Redefining Brand Metrics Through Social CRM

Written by Nicolle MuellerFebruary 7, 2011

Interpreting brand metrics in accordance to transactional data can be quite a challenge. Don’t let the term “metrics” fool you. Just as brand, creative and visuals live in the subjective world – “brand metrics” can as well. This makes it all the more imperative to understand the fast-paced opportunity and how we can redefine the way we get results through social media.

Most of the discussion around social CRM is about ROI, or the lack of. Typical social media metrics such as likes and retweets aren't enough. Instead, marketers are looking for transactional data and how to attribute it in order to have something much more tangible. This is often one of the primary challenges of social media.

If you take a look at a Facebook page, there are few tools that give us the information needed in order to understand brand perceptions. So in order for us to be in the same playing field as the studies that come from online advertising campaigns and trackers for offline advertising, we need to execute the same offensive strategies.

Here's what we could gain:


Do people who "like" you on Facebook, through exposure to messaging, understand your brand better than those who don't? A brand study in social media should be able to measure the brand lift of those who "like" or "follow" you, compared to those who don't. It’s important to really take the time to assess your followers to understand their loyalty to the brand, their response and their needs in order to grow and maintain a long-term relationship. This can be done by reaching out to them and asking direct questions through the form of a survey in this channel, all the way to monitoring the level of engagement on a regular basis. You should know which channel is best for you at impacting the brand perceptions you care about.


 Fans are our biggest commodities, right? So why not try to understand the potential and brand impact of specific kinds of messages to your fans? Is the brand impact, for example, of a status update more powerful than an event? It’s almost smart to think of these inside of a fan page versus a group. Fan pages are visible to unregistered people and thus are indexed. This is critical for reputation and management. Groups allow you to send out a “bulk invite” to friends and are a little better for viral marketing as any group member can also send the bulk invite.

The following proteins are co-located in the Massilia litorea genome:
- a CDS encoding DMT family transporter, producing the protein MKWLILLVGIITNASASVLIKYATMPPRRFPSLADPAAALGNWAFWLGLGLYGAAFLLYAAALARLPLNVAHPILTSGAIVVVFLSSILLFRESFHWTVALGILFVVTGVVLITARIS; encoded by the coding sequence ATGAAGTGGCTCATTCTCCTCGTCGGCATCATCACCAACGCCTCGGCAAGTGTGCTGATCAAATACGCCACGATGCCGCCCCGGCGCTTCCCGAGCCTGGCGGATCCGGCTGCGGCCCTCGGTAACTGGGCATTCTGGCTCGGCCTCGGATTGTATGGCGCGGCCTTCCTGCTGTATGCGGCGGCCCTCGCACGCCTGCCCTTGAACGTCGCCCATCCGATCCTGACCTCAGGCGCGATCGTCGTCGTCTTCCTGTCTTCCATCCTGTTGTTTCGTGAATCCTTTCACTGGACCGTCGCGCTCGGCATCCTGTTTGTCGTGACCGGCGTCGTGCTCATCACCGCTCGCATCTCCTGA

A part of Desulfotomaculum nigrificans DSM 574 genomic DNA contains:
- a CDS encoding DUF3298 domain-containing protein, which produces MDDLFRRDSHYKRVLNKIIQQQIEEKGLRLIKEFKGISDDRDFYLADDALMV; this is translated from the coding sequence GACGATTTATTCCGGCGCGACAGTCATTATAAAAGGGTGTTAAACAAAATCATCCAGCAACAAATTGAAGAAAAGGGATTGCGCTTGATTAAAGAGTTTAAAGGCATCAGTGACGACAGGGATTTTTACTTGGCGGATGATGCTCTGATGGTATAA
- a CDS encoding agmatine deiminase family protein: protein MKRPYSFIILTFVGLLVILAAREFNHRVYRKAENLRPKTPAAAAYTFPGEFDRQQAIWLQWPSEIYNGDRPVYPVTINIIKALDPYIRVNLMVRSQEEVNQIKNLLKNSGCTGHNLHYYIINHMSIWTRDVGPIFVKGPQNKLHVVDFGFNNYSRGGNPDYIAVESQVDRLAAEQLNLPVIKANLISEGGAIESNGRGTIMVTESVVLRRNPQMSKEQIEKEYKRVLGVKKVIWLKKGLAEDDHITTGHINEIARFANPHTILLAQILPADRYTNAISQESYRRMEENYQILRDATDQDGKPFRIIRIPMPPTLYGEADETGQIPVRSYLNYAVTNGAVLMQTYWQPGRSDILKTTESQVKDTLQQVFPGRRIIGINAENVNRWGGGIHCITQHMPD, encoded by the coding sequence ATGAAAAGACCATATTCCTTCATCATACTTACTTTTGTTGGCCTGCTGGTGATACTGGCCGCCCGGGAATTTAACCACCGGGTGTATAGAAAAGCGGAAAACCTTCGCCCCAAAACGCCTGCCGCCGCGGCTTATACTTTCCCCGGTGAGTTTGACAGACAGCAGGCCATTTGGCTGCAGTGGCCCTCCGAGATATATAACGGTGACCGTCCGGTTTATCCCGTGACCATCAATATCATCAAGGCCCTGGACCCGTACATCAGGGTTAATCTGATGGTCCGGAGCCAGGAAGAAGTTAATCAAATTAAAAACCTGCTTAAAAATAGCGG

It’s best to consider all the contents you have within Facebook and create a strategy that takes advantage of the tools in the right combination. In doing this, you will be able to gain insight into your brand through interaction of messages, events, groups, etc.


There have been hundreds of posts and articles over the last few years about automated systems and tools to monitor alert, track, prioritize, triage, assign, follow-up, and report on the interactions with brands on Twitter. While these are top of mind, the biggest priority has to be being human! In order for your customer to be engaged, you have to be engaged. Have human responses to the dialogues going on within your Twitter audience and loyal consumers. Solve their problems, acknowledge their comments, get involved in their dialogue.

In doing this, their level of engagement and trust will increase. You will see it with an increase of relevant followers, positive word of mouth and long-lasting relationships.

That’s the real-life, real-time embodiment of Social CRM – managing the social presence of a brand to develop positive engagement across all platforms.

So between all the relevant social networking channels -there may be logistical challenges with tracking as well as having large enough participation at social touch points to deliver meaningful results- there should be some high level understanding of brand impact if through nothing else than some simple surveys. If you're wanting to build a lasting brand, social media can play an important role, and we should be paying more attention to how to build on that.


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